Mayor, council swing and miss

Lee's Summit JournalMay 21, 2014 

Lee’s Summit Mayor Randy Rhoads missed a big one last week.

The mayor rarely gets to (or opts to) voice his opinion on matters that come before the city council.

On May 15, he had a chance to stop a conversation that spiraled out of control.

Instead, Rhoads chose otherwise.

As discussions continued about the voter-approved outdoor performance space to be built in downtown Lee’s Summit and how Arnold Hall fits into that mix, Councilman Rob Binney made a motion to direct city staff to start the process of a “request for proposal” for the historic building. This RFP would at least put the word out to interested parties that the city would consider selling the building. During a time of budget crunches at City Hall, that doesn’t sound like a bad idea at all.

Prior to Binney’s motion, City Manager Steve Arbo stood in front of his council and mayor and explicitly told them that there continues to be interest in Arnold Hall from outside sources. That would seem to make an RFP process even more attractive.

Apparently that message and Arbo’s expertise on the matter didn’t matter a bit to four councilmen – Dave Mosby, Allan Gray, Bob Johnson and Derek Holland.

Or, to Randy Rhoads.

Rhoads cast the tie-breaking “no” vote, opening the flood gates to a litany of ill-advised ideas that are in no way what the voters approved in 2013 and couldn’t possibly fit within the $600,000 budget. By the time the discussion ended, we were demolishing Arnold Hall, losing 50-60 parking spaces downtown and vastly expanding the scope of the project.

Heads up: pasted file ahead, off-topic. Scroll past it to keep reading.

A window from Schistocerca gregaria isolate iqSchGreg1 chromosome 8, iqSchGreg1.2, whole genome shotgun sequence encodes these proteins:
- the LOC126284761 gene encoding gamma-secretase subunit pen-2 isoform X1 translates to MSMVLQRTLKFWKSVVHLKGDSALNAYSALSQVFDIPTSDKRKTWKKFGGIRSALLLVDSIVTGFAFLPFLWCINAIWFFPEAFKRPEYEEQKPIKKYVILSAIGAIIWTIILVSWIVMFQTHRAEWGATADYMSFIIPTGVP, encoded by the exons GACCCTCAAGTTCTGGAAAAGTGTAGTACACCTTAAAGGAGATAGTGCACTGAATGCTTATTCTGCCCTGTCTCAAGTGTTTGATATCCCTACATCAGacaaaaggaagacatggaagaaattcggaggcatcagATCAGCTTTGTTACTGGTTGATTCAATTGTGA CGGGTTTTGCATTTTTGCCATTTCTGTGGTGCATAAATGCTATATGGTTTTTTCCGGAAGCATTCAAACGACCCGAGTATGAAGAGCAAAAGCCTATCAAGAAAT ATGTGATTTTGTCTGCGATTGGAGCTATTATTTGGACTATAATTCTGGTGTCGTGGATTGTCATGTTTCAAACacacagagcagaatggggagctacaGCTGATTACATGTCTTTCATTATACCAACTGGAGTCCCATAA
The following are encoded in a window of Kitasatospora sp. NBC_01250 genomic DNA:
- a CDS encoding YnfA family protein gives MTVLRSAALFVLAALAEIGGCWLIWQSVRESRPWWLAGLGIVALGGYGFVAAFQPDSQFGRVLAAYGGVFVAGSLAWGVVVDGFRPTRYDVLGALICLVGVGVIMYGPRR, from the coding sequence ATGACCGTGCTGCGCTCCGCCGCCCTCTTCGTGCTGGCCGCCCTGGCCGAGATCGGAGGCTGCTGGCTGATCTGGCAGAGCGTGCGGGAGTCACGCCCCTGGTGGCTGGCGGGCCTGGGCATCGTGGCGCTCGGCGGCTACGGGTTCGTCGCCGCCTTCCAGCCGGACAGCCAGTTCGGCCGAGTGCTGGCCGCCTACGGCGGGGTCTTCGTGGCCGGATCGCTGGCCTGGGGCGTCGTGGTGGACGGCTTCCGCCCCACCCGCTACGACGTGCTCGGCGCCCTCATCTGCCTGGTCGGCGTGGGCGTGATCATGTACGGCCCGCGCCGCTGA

As one citizen said as they left the meeting, “Our mayor had a chance to hit the ball out of the park. Instead he swung and missed.”

So instead of moving forward with the concept that Hollis+Miller and Land 3 Studio has proposed – and we’ve spent a lot of money on – we’ve sent them back to the drawing board, something that will consume more soft costs. Oh, and we’re going to spend $40,000 or more to demolish Arnold Hall? Where is that money coming from? I would bet it’s eating into the $600,000.

Who is funding all of this?

Council member Trish Carlyle surmised that doubling the space could double the costs, which were already coming just barely under $600,000 for the original idea.

I am shocked that Councilman Johnson voted against the RFP process and for sending city staff back to expand the project and come back with a cost plan. Johnson watches the city pennies as closely as anyone on the council. If he can tell us a way an expanded project is going to somehow fall under $600,000, we would sure like to see it.

We send this snowball down the hill without seemingly a thought of the financial impact and consideration of what the voters approved.

And the scripted nature of “expanding” the area as it relates to calling on Lee’s Summit Arts Council Chair Syrtiller Kabat to speak in front of council that night was so transparent it seemed like we were watching a sitcom. As far as I remember from LSAC meetings, the group never expressed an interest in this “expanded” vision of the performance space.

I am sure this new plan will come with it some consultants, additional costs and even more politicizing of an issue that should have been decided on by now.

Mayor Rhoads could have stopped all of this. He didn’t.

John Beaudoin is the publisher of the Lee’s Summit Journal. To comment, call 816-282-7001 or e-mail jbeaudoin@lsjournal.com.

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